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Oils for weathering what colors do you use?

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  • Member since
    November 2005
Oils for weathering what colors do you use?
Posted by Anonymous on Tuesday, November 11, 2003 11:58 AM
I bought a Paynes Gray and Burnt Umber. The brand is Newton.
What else should I get for A/C and tanks?
I tried a drybrush which worked really nice but what about the crevices? Used to do it with thinned paint but what about the oils? Although they are oily they are like toothpaste consistency.
  • Member since
    March 2003
  • From: Broken Arrow, Oklahoma
Posted by maddafinga on Tuesday, November 11, 2003 1:29 PM
You still have to thin them, just use turpentine or something similar. Make sure to put a good coat of Future or something down first. I'm really new to the artist's oil wash, but I've used acrylic for a while, and the basic premise is the same. I've also done a good deal of actual oil painting, and so have experience with these types of paints.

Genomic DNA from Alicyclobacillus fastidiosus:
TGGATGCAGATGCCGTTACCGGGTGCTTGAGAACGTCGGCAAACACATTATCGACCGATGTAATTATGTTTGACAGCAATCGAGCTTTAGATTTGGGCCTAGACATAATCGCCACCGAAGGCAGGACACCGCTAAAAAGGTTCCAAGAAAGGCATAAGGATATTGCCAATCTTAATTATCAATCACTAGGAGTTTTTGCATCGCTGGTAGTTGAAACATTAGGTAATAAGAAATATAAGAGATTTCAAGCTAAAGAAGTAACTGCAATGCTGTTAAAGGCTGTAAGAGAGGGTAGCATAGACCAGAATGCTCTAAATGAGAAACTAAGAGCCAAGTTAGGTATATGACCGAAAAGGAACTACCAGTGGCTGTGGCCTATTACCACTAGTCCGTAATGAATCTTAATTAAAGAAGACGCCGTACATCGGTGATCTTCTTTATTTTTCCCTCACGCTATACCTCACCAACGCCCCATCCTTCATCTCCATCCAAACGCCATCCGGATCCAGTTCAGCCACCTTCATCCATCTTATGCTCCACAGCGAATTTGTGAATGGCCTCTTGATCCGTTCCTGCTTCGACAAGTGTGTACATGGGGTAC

Madda Trifles make perfection, but perfection is no trifle. -- Leonardo Da Vinci Tact is for those who lack the wit for sarcasm.--maddafinga
  • Member since
    November 2005
Posted by Anonymous on Wednesday, November 12, 2003 1:59 PM
thanks...now i have to sort out what turpentine is....(the greek word for it..)
sometimes it is hard to ask for tools and things you seen abroad with a foreign name...lol.
  • Member since
    November 2003
  • From: Iowa
Posted by AllScalesModeler on Wednesday, November 12, 2003 2:55 PM
I have used oils for weathering years ago in model railroading. The colors listed below would be more applicable to armor than aircraft simply because aircraft are not dragged through the muck as armor is.

The colors are: Burnt Umber, Raw Umber, Burnt Sienna, Raw Sienna, Titanium White and Lamp Black. Artist supply stores generally sell an odorless turpentine for oils. Don't get the regular cheap turpentine because the smell lasts forever after the paint has dried. I have also used mineral spirits.

I generally just made washes to represent dirt and grime, or faded base coats, or highlights and shadows. However, my models were painted with Floquil or Scalecoat paints which are lacquers. For acrylics, I feel that Madda's suggestion of Futuring the model beforehand is a wise one.

Regards
/h
  • Member since
    December 2002
  • From: United Kingdom / Belgium
Posted by djmodels1999 on Wednesday, November 12, 2003 3:50 PM
The problems may occur if you use oils, as washes or as drybrushing medium, over enamels as they are also oil-based and if not properly dried (or sealed with Future for instance), you may find the thinner of the wash attacking the underlaying paint, while the drybrushing may 'scrape' some paint off too. With acrylics, you should not have any problems using oils.
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